Alopecia Areata is a hair loss condition characterized by the rapid onset of hair loss in a sharply defined area. Any hair-bearing surface can be affected, but the most noticeable surface is the scalp. The reason alopecia areata occurs is not completely known. In some cases it is associated with other diseases, but most of the time it is not. Research is ongoing to determine the best treatment for this sometimes-striking disease.
There are several different hypotheses as to what causes alopecia areata. Genetic factors seem to play an important role since there is a higher frequency of a family history of alopecia areata in people who are affected. Alopecia areata appears to also have an autoimmune factor causing the patient to develop antibodies to different hair follicle structures. Certain chemicals that are a part of the immune system called cytokines may play a role in alopecia areata by inhibiting hair follicle growth. Some studies show that emotional stress may also cause alopecia areata.
Hair loss occurs because the hair follicles in a discreet area all enter the telogen or late catagen stage of hair growth. In the catagen stage the hair follicle stops growing and in the telogen stage it falls out. Normally hairs are going through these stages at random and the growing hairs on the rest of the head outnumber the hairs that fall out. In alopecia areata, something causes all the hairs in a certain area to enter the telogen or catagen stage at the same time.
The characteristic patch of alopecia areata is usually round or oval, and is completely bald and smooth. "Exclamation-mark" hairs may be seen at the margin of the patch. These are broken, short hairs that taper at the base. Pulling slightly on these hairs causes them to fall out. Some people may experience a slight burning or tingling in the area of hair loss.
The progress of alopecia areata is unpredictable. Some people lose hair in only a small patch. Others may have more extensive involvement. Alopecia totalis is the loss of 100% of scalp hair. Alopecia universalis is the loss of 100% of body hair. These last two conditions are rare. In the majority of patients, the hair will regrow completely within 1 year without any treatment.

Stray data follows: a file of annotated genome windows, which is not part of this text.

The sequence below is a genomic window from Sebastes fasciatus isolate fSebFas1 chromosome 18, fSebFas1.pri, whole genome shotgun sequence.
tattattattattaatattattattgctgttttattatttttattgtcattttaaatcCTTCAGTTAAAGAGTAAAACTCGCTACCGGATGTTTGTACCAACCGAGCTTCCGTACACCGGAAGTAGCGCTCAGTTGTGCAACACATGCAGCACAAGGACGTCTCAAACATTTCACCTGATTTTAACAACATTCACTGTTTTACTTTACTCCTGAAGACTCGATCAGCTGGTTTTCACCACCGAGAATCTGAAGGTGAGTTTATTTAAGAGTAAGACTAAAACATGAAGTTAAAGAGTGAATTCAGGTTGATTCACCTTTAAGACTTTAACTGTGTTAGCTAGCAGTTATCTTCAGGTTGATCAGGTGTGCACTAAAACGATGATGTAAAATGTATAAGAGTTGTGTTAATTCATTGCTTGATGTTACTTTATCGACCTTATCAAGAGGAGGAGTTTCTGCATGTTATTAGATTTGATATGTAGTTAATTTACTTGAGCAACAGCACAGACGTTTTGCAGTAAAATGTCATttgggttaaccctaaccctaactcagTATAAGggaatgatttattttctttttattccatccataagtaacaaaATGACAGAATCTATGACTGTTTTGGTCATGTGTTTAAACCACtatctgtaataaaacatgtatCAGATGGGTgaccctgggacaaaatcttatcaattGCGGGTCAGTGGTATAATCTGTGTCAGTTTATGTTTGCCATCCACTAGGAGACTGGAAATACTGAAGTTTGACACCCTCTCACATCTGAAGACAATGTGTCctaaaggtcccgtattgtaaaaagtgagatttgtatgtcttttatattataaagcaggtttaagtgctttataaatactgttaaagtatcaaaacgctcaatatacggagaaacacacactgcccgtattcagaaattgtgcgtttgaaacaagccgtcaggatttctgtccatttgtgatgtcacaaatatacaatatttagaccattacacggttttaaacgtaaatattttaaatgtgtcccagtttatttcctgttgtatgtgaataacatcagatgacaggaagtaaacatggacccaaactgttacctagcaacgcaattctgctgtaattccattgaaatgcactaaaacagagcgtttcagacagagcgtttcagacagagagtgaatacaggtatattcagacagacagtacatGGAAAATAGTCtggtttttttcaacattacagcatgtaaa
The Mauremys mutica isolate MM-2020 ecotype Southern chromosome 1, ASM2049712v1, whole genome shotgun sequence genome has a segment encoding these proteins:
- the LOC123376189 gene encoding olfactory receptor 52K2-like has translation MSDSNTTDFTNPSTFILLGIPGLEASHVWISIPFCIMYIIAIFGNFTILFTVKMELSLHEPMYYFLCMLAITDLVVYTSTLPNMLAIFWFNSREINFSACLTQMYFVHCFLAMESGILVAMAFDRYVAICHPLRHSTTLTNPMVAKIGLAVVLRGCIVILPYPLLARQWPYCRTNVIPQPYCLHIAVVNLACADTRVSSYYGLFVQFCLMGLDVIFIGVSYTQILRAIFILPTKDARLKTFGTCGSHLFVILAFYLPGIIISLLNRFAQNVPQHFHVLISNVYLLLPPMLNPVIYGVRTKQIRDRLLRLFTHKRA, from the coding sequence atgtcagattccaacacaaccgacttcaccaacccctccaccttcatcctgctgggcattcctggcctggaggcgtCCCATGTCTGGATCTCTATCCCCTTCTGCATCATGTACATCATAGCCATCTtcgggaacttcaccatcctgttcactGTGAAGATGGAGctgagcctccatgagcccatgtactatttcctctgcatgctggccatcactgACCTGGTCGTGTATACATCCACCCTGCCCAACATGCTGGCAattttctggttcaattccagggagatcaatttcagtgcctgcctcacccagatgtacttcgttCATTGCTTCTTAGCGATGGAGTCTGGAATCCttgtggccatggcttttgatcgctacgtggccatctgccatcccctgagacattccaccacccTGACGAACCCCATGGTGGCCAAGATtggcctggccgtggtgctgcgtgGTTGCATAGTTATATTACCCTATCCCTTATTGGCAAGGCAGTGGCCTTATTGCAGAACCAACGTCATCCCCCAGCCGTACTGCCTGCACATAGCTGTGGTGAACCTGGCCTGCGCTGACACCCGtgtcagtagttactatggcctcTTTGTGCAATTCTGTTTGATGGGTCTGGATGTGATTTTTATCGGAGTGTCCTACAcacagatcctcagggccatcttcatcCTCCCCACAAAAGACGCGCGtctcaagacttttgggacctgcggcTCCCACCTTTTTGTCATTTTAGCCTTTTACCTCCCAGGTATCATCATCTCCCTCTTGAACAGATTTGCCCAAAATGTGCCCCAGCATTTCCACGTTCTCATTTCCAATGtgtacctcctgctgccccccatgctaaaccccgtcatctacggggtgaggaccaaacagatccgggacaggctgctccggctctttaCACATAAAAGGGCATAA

Other diseases that may be mistaken for alopecia areata include:
There are several different treatment options for alopecia areata. The most common is observation. If the patch of hair loss is small, it is reasonable to observe it and allow the hair to regrow on its own. Another option is applying a strong topical steroid to the patch. It may take several months for the hair to grow back using this method. Usually, the first-line therapy is injection of a steroid into the involved scalp skin. Initial regrowth of hair can be seen in 4-8 weeks and treatments are repeated every 4-6 weeks. The main side effect from any steroid use is thinning of the skin.
Minoxidil has been used to promote hair growth and has shown cosmetically acceptable results in 30% of cases. Minoxidil does not stop the disease process so stopping applications after hair has started to grow back may cause the hair to fall out again.
Another type of treatment is designed to produce a contact dermatitis, or irritation, at the site seemingly stimulating hair growth. The most common irritant used is called anthralin. Some studies suggest using minoxidil and anthralin in combination may be more effective.
Finally, as a measure when "all else fails", PUVA may be used as a treatment. PUVA is also known as photochemotherapy. It involves taking a type of drug called psoralens (P) about 2 hours before measured exposure to long-wave ultraviolet light (UVA). This treatment is used most commonly in severe cases of psoriasis. The initiation of hair regrowth may take 40-80 treatments and complete regrowth up to 1-2 years.